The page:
The worst thing about Skink: No Surrender, other than its tepid pace, is that in writing for a teen crowd, Hiassen decided to replace his typical sharp and wacky humor with a dumbed-down hipster, all-too-cool attitude – think the worst of modern day SNL or the glut of humorless Hollywood “comedy” films featuring Will Farrell-Melissa McCarthy-Adam Sandler, et all.  

It’s also a crime what Hiassen has done to the character of Skink. In Hiassen’s adult novels Skink is a complex, charismatic and fascinating character, always the most interesting person in each scene.  However, in the new teen book, Skink has been watered down so much, he feels like a character in an Adam Sandler movie – a shallow caricature.

There is also an uncomfortable subtle message that underlays the entire book. The stranger Malley met online is a scuzzy lunatic bad guy, but the stranger Richard meets on the beach, Skink, is a scuzzy lunatic good guy. So is Hiassen saying that it’s bad for a female kid to run away with a stranger, but okay for a male kid to do so?

Avoid this book, and read Hiassen’s other novels, in particular the five novels that feature Skink – Double Whammy, Native Tongue, Stormy Weather, Sick Puppy, Skinny Dip and Star Island.  

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What You Want Is In The Limo (a Review)


Michael Walker has captured the exuberant excess that defined rock and rock decadence of the 1970s.  He makes the argument that 1973 was the year that these excesses completely overcame and destroyed the  ’60s peace/love era once and for all.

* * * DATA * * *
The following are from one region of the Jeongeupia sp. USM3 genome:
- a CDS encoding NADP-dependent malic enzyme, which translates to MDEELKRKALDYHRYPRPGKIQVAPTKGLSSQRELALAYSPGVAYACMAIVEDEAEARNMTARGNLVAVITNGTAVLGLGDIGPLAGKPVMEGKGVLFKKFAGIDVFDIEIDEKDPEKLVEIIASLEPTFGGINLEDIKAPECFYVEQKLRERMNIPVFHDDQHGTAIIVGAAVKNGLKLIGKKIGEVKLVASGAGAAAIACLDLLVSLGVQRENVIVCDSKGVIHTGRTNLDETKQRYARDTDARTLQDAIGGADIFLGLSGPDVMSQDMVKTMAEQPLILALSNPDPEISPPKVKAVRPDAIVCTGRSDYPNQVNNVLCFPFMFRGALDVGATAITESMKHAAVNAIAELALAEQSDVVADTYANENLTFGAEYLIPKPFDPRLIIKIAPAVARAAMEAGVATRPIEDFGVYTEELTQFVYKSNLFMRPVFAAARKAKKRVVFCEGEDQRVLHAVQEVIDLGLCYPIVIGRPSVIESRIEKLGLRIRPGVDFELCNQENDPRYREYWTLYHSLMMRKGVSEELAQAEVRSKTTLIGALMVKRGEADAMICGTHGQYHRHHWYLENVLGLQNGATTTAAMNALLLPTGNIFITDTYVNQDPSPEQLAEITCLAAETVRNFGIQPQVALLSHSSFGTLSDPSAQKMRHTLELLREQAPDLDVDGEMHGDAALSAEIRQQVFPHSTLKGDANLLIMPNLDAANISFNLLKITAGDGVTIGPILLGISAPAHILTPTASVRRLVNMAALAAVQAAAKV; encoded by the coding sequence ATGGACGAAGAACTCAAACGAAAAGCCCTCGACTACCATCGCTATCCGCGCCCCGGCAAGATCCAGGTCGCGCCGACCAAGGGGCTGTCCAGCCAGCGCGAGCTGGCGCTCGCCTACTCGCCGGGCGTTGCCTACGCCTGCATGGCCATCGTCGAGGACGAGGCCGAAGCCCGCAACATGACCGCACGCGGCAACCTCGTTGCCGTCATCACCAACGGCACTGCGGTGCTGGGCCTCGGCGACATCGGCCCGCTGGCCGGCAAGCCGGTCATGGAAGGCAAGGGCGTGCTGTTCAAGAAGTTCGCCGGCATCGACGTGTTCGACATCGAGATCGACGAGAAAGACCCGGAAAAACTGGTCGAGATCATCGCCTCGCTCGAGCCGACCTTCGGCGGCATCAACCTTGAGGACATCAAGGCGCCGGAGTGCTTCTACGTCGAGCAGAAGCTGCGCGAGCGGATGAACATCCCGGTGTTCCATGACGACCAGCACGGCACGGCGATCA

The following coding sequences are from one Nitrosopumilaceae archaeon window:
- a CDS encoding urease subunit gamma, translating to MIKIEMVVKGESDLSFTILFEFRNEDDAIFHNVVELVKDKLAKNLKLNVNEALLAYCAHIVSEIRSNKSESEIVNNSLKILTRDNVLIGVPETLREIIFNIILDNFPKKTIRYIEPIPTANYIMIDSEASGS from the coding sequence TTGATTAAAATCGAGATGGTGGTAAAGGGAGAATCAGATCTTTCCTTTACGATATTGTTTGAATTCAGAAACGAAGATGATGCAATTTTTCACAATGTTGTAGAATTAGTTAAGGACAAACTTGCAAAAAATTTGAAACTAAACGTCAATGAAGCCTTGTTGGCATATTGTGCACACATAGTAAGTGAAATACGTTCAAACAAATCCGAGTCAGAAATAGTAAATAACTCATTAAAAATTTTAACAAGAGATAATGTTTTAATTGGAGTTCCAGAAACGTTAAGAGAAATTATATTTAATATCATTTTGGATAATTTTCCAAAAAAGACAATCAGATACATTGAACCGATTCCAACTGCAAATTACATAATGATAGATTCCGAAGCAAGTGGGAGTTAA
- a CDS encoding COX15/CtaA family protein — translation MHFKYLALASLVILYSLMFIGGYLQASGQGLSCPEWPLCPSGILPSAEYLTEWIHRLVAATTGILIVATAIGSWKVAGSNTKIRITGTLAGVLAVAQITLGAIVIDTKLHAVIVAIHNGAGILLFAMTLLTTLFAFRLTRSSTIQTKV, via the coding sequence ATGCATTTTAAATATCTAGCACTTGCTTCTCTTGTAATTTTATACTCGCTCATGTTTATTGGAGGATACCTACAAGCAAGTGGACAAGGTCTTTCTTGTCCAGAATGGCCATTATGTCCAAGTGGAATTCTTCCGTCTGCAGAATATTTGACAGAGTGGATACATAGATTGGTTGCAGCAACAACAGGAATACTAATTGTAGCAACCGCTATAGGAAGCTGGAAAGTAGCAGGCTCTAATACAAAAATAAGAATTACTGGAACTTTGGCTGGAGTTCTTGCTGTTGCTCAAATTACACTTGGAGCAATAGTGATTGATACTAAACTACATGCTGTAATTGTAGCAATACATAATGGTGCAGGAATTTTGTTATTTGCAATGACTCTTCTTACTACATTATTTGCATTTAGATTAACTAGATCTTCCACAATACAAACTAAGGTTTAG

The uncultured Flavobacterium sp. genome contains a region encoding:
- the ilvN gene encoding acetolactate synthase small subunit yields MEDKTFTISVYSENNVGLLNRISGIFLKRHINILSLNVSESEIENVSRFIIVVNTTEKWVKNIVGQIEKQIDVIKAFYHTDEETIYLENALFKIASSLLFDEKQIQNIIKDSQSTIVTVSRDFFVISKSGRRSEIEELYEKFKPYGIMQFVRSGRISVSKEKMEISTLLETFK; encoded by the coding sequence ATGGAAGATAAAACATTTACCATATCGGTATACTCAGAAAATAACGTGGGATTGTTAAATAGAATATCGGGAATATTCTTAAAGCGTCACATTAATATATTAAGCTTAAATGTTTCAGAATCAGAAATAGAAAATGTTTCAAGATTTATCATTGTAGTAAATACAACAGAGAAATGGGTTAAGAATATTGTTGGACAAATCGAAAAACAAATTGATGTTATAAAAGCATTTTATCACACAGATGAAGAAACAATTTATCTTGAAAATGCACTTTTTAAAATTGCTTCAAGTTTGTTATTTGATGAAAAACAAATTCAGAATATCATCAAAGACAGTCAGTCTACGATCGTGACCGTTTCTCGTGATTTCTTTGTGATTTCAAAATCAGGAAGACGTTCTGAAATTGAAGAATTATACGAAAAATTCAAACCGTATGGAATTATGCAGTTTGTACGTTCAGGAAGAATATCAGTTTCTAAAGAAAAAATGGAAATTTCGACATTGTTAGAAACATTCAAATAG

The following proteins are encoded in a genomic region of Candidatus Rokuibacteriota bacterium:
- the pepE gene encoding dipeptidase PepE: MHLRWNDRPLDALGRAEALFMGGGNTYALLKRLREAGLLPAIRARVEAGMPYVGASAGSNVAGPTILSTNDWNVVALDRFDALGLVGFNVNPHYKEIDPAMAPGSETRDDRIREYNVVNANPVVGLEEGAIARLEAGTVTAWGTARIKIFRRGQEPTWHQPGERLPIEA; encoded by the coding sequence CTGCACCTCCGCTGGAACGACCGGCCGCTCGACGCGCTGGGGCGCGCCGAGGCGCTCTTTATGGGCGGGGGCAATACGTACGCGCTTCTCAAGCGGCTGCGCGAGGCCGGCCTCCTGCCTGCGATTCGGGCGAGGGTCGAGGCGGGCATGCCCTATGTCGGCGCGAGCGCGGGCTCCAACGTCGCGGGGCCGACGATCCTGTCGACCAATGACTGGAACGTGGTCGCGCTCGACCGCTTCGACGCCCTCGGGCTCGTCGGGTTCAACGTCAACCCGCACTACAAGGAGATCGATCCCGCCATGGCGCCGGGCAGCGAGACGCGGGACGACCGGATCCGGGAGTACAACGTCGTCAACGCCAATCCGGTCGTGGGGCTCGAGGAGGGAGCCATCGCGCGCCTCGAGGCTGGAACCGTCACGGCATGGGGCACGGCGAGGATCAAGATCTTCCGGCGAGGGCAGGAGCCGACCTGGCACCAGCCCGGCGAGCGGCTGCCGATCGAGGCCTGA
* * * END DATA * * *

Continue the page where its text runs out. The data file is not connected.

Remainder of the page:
To illustrate this, Walker examines the 1973 big budget tours of three powerhouse bands: Alice Cooper, Led Zeppelin and the Who. All three came out with albums in 1973 that were watershed moments in their careers. 

  • Billion Dollar Babies  launched Alice Cooper into the status of superstars and their subsequent tour changed live rock and roll forever.  
  • Led Zeppelin cemented their throne as the world’s greatest band while capturing America while supporting their new LP, Houses of the Holy.  
  • The Who was touring to support Pete Townshend’s ambitious Quadrophenia album/rock opera to mixed results.

So many of rock and roll’s touring stereotypes have their roots from those three tours – trashing of hotel rooms, back stage sex /drug parties, chartered jets, massive, elaborate stage shows, strong-arm tactics by managers versus promoters. Pete Townsend and Roger Daltry coming to blows backstage over the set list, Alice Cooper drinking a case of beer (American only, please) every day, followed by two bottles of Seagram’s VO each evening, Led Zeppelin’s ravaging of hundreds of under-aged girls across America … 

Other than Walker’s tendency to namedrop a bit too often, this is an immensely enjoyable read. It gives you a front row seat of the debauchery – backstage, on the plane and the bus, and in the hotel rooms.

My favorite tidbit concerns Glenn Buxton (guitar player for Alice Cooper). The 1973 tour ended the band – seventy dates in 90 days – while Cooper himself continued on as a solo artist. Buxton, the creator of the opening riff of Cooper’s massive hit, “School’s Out,” died in 1997 and his headstone contains a musical bar on which the guitar riff is engraved. A fitting memorial for a musician.